Until now this hasn’t been a problem because Buffett is a great individual that makes good decisions but if this structure is going to change, we’ll have to look at what effect this will have. Another drawback is that there are only three women on the board of directors so we would have loved to see a bit more representation and diversification
Now that we’ve looked at three of our four big values, we come to the price, which is probably one of the major reasons we picked Berkshire Hathaway as a stock dissection. This is simply because, at the time of writing, its price was about $285 a share. So, when you do the math, you get an intrinsic value of the company with all its holdings of about $226 a share.
That means that, according to this calculation, it’s only about $60 overvalued. When we then consider the margin of safety price which is calculated as 50% of the stock’s intrinsic value, we’re at about $113. Although some investors religiously stick to the 50% margin of safety price calculation, to us it’s more like 20%.
Now, this obviously depends on how much we love the company and how much we believe in it, but 20% is generally what we’ll look at. So, based on this calculation we’re sitting somewhere in the low two-hundreds, high hundreds as a price we’d be willing to pay for this stock.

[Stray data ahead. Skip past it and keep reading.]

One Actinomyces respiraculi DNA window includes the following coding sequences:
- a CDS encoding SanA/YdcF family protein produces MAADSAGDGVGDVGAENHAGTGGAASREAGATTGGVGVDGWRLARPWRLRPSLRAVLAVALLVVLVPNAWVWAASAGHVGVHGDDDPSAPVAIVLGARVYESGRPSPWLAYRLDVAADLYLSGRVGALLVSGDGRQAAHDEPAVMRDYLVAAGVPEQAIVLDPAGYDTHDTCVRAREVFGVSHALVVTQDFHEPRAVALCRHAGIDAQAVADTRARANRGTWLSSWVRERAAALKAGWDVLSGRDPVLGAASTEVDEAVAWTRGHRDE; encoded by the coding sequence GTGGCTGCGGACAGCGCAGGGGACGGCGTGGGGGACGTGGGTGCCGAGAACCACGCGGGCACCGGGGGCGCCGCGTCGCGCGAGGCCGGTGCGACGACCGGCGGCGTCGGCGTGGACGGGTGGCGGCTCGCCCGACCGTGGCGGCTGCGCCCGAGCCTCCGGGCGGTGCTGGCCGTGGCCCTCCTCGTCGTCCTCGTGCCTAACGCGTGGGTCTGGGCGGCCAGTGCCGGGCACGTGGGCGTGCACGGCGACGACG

Where you come in in this range is very individual and will depend on how much you like the company, how much you believe in it its management, and its future direction. Here Berkshire Hathaway is strong, and it shows us a pretty strong trend for growth. In fact, it’s been outperforming the S&P 500 this year and it’s up by about 23% in 2021 alone.
Also, when you look at the financials, its earnings grew and its earnings per share have increased. Ultimately, Berkshire Hathaway is a solid company with good management and sound fundamentals, which should all be considered when figuring out what price you’ll pay for the stock. At the very least, this stock should definitely be included in your watchlist at this stage.